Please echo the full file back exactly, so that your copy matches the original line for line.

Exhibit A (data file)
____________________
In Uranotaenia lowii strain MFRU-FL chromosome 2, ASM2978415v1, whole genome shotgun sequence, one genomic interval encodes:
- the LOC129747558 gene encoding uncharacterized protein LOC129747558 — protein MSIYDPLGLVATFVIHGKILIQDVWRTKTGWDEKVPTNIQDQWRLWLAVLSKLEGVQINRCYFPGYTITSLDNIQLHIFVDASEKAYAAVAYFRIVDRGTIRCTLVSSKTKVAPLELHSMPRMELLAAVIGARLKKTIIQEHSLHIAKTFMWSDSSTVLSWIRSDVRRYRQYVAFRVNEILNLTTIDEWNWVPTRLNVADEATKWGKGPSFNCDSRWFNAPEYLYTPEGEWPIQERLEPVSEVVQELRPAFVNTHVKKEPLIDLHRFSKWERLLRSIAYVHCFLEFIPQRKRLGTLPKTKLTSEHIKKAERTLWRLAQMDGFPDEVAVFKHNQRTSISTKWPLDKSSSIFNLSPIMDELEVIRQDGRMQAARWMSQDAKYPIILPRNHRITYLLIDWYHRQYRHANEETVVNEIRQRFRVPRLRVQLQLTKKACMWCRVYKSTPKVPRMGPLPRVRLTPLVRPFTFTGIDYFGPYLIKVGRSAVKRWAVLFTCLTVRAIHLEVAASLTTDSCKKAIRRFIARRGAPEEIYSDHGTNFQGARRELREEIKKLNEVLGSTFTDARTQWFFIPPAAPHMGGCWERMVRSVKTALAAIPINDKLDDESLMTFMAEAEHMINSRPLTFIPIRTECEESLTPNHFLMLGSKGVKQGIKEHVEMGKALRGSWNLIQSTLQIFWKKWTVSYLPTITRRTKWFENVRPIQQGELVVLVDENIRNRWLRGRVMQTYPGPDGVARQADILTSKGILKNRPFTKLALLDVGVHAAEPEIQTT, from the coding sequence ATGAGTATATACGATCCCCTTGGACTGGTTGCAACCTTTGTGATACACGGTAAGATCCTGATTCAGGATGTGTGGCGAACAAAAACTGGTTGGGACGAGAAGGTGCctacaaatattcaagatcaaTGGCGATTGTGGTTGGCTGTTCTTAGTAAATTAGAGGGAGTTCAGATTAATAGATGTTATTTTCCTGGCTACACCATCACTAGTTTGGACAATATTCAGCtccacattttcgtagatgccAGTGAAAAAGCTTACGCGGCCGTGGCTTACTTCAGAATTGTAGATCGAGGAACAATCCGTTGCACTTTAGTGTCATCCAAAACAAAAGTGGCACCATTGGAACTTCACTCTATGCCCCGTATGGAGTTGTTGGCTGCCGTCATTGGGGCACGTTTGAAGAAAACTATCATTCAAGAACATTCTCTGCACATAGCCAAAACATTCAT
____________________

In Uranotaenia lowii strain MFRU-FL chromosome 2, ASM2978415v1, whole genome shotgun sequence, one genomic interval encodes:
- the LOC129747558 gene encoding uncharacterized protein LOC129747558 — protein MSIYDPLGLVATFVIHGKILIQDVWRTKTGWDEKVPTNIQDQWRLWLAVLSKLEGVQINRCYFPGYTITSLDNIQLHIFVDASEKAYAAVAYFRIVDRGTIRCTLVSSKTKVAPLELHSMPRMELLAAVIGARLKKTIIQEHSLHIAKTFMWSDSSTVLSWIRSDVRRYRQYVAFRVNEILNLTTIDEWNWVPTRLNVADEATKWGKGPSFNCDSRWFNAPEYLYTPEGEWPIQERLEPVSEVVQELRPAFVNTHVKKEPLIDLHRFSKWERLLRSIAYVHCFLEFIPQRKRLGTLPKTKLTSEHIKKAERTLWRLAQMDGFPDEVAVFKHNQRTSISTKWPLDKSSSIFNLSPIMDELEVIRQDGRMQAARWMSQDAKYPIILPRNHRITYLLIDWYHRQYRHANEETVVNEIRQRFRVPRLRVQLQLTKKACMWCRVYKSTPKVPRMGPLPRVRLTPLVRPFTFTGIDYFGPYLIKVGRSAVKRWAVLFTCLTVRAIHLEVAASLTTDSCKKAIRRFIARRGAPEEIYSDHGTNFQGARRELREEIKKLNEVLGSTFTDARTQWFFIPPAAPHMGGCWERMVRSVKTALAAIPINDKLDDESLMTFMAEAEHMINSRPLTFIPIRTECEESLTPNHFLMLGSKGVKQGIKEHVEMGKALRGSWNLIQSTLQIFWKKWTVSYLPTITRRTKWFENVRPIQQGELVVLVDENIRNRWLRGRVMQTYPGPDGVARQADILTSKGILKNRPFTKLALLDVGVHAAEPEIQTT, from the coding sequence ATGAGTATATACGATCCCCTTGGACTGGTTGCAACCTTTGTGATACACGGTAAGATCCTGATTCAGGATGTGTGGCGAACAAAAACTGGTTGGGACGAGAAGGTGCctacaaatattcaagatcaaTGGCGATTGTGGTTGGCTGTTCTTAGTAAATTAGAGGGAGTTCAGATTAATAGATGTTATTTTCCTGGCTACACCATCACTAGTTTGGACAATATTCAGCtccacattttcgtagatgccAGTGAAAAAGCTTACGCGGCCGTGGCTTACTTCAGAATTGTAGATCGAGGAACAATCCGTTGCACTTTAGTGTCATCCAAAACAAAAGTGGCACCATTGGAACTTCACTCTATGCCCCGTATGGAGTTGTTGGCTGCCGTCATTGGGGCACGTTTGAAGAAAACTATCATTCAAGAACATTCTCTGCACATAGCCAAAACATTCAT